September 17, 1997 in Nation/World

Bombing Disrupts Ireland Peace Talks Protestants Blame Ira, Ask To Expel Sinn Fein

James F. Clarity New York Times
 

A bomb exploded in a small town near Belfast on Tuesday, disrupting the Northern Ireland peace talks that got under way on Monday with the entry of Sinn Fein, the political wing of the Irish Republican Army.

There was no immediate claim of responsibility for the blast, which damaged a police station and houses in the town of Markethill, 25 miles west of here. No one was injured.

Protestant political leaders, who on Monday seemed to be on the verge of entering the talks, accused the IRA of setting off the bomb and now appeared likely to delay joining the negotiations.

The overwhelmingly Roman Catholic IRA denied that it was behind the attack.

Officials and experts said the bomb was probably placed by a splinter group that is not observing the IRA cease-fire, which was restored on July 20. The intent would be to embarrass Gerry Adams, the president of Sinn Fein, who they feel is too moderate.

Sinn Fein was admitted to the talks after the IRA renewed its cease-fire, which was then judged genuine by the British government, and after pledging to adhere to principles of nonviolence.

The IRA, while supporting the political action of Sinn Fein, indicated clearly last week that it was not bound by the non-violence pledge.

David Trimble, head of the Ulster Unionist Party, the largest party in this predominantly Protestant British province, accused the IRA in the blast. “The overwhelming probability,” he said, was that “there’s IRA involvement.”

Referring to Mo Mowlam, the British secretary of state for Northern Ireland, he added, “The secretary of state should now seriously reconsider Sinn Fein’s participation.” Trimble also called on the chairman of the peace talks, former Sen. George Mitchell, to expel Sinn Fein.

Mowlam said the attack was “pointless terrorism” and “may well have been a deliberate attempt to sabotage the talks process.”

Mitchell also denounced the bombing. A statement issued by his office said: “It is obviously an effort to blow up not just a police station but also the talks process. It cannot be permitted to succeed. The participants to these talks are determined to make them work.”

But a decision to expel Sinn Fein, which would have to come from the British and Irish governments, was considered unlikely. It would take direct evidence of IRA involvement. Moreover, the British and Irish governments have worked for three years to bring Sinn Fein and the Protestant parties together, and without Sinn Fein, the talks would have virtually no chance of producing an agreement.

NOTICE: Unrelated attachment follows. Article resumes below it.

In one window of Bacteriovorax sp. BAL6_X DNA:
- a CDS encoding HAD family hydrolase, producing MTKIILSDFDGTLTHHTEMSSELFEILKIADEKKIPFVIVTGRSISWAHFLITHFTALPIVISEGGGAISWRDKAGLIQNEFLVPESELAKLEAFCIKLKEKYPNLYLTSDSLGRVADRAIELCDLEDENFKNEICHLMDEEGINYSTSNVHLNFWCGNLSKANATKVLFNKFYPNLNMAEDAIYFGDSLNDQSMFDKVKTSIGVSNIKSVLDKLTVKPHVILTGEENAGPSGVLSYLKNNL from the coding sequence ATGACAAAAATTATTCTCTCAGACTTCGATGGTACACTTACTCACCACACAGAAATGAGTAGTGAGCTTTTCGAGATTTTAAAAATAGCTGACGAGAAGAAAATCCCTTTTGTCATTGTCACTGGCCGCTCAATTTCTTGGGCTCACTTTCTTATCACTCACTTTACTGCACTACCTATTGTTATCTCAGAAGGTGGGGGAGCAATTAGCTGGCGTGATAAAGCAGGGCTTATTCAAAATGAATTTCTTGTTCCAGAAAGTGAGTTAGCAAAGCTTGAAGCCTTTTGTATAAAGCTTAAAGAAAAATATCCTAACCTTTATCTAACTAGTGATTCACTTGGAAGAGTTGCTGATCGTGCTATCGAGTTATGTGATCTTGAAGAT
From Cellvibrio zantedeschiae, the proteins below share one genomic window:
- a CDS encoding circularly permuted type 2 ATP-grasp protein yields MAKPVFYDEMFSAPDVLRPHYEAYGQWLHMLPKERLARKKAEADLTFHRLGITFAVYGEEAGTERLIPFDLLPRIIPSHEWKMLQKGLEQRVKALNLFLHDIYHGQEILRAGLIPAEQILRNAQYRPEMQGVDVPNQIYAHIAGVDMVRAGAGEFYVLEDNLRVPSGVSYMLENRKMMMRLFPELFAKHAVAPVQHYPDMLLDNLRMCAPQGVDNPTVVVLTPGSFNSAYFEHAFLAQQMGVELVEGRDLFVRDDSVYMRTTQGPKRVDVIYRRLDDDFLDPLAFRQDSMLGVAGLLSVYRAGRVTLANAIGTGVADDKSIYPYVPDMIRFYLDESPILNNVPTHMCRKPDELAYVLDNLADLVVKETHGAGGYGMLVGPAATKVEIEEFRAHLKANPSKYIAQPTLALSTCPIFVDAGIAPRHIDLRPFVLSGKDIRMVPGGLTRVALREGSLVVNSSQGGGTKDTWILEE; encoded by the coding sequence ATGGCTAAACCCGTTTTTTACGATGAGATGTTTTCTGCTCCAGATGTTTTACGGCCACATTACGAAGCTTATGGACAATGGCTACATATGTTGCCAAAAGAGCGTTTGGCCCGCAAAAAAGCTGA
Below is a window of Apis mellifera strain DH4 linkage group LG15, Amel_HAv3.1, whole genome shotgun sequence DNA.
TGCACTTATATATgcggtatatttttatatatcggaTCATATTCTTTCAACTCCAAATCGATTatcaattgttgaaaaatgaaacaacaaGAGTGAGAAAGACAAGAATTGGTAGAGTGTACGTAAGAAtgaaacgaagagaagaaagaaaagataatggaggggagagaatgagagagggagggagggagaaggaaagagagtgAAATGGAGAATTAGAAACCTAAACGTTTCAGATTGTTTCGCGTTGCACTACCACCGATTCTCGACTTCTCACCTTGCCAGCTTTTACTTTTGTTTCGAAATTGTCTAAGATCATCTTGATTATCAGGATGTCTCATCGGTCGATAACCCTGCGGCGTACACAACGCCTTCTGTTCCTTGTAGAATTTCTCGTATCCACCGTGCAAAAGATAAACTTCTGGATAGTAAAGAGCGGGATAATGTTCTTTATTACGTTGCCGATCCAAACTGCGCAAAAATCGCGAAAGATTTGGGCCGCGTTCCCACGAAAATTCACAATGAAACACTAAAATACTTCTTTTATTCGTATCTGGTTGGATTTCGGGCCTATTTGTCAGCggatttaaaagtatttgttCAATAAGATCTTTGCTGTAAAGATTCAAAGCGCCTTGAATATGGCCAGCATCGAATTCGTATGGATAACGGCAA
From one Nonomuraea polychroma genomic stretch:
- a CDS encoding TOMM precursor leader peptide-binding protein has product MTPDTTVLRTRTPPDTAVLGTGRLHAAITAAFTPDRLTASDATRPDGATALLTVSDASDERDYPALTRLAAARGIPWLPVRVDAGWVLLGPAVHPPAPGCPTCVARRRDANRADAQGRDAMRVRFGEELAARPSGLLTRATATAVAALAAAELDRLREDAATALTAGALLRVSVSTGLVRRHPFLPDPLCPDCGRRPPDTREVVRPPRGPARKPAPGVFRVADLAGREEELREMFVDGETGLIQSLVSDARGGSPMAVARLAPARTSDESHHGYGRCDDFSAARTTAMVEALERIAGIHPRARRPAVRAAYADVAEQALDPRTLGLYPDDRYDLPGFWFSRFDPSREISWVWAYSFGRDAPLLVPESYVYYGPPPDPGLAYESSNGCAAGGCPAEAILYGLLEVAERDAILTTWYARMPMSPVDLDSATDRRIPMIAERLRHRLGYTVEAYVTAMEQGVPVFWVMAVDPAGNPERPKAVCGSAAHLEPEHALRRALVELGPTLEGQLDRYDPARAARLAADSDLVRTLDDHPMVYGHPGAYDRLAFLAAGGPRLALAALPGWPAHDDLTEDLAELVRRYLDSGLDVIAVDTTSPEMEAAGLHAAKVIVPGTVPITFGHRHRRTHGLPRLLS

Still, the bombing provided Trimble and other Protestant leaders with a reason to delay their own entry. On Monday, Trimble said he wanted to join the talks “as soon as possible,” and before the bomb went off at noon, there were reports that he would begin taking part Tuesday or today.

Although that prospect now seems delayed, most officials felt that when the furor has subsided, the Ulster Unionists and two smaller Protestant parties with links to paramilitaries would take their places at the negotiating table. Five parties, including Sinn Fein, are already there.

Adams said the Protestant leaders were using the bomb as a pretext not to face him and his party across the negotiating table.

David Ervine, the leader of the Progressive Unionist Party, which has links to the Ulster Volunteer Force, a Protestant paramilitary group, made it clear that he still expected to join the talks.

“I don’t think you can make any decisions on the talks oblivious to this bombing,” he said. “But I’m not convinced it will change our minds on anything. It’s sad to say, but it was to be expected.”

The Loyalist Volunteer Force, a small Protestant splinter group that is not observing the cease-fire that Ervine’s allies are holding, threatened to retaliate against Catholics in response to the bombing.

Many officials, including Catholics, said they believed that the bombing was the work of either the Continuity Army Council or the Irish National Liberation Army, neither of which are observing the IRA cease-fire. Many in the groups do not trust Adams because they feel that he might agree to a deal that does not guarantee a united Ireland free of British control.


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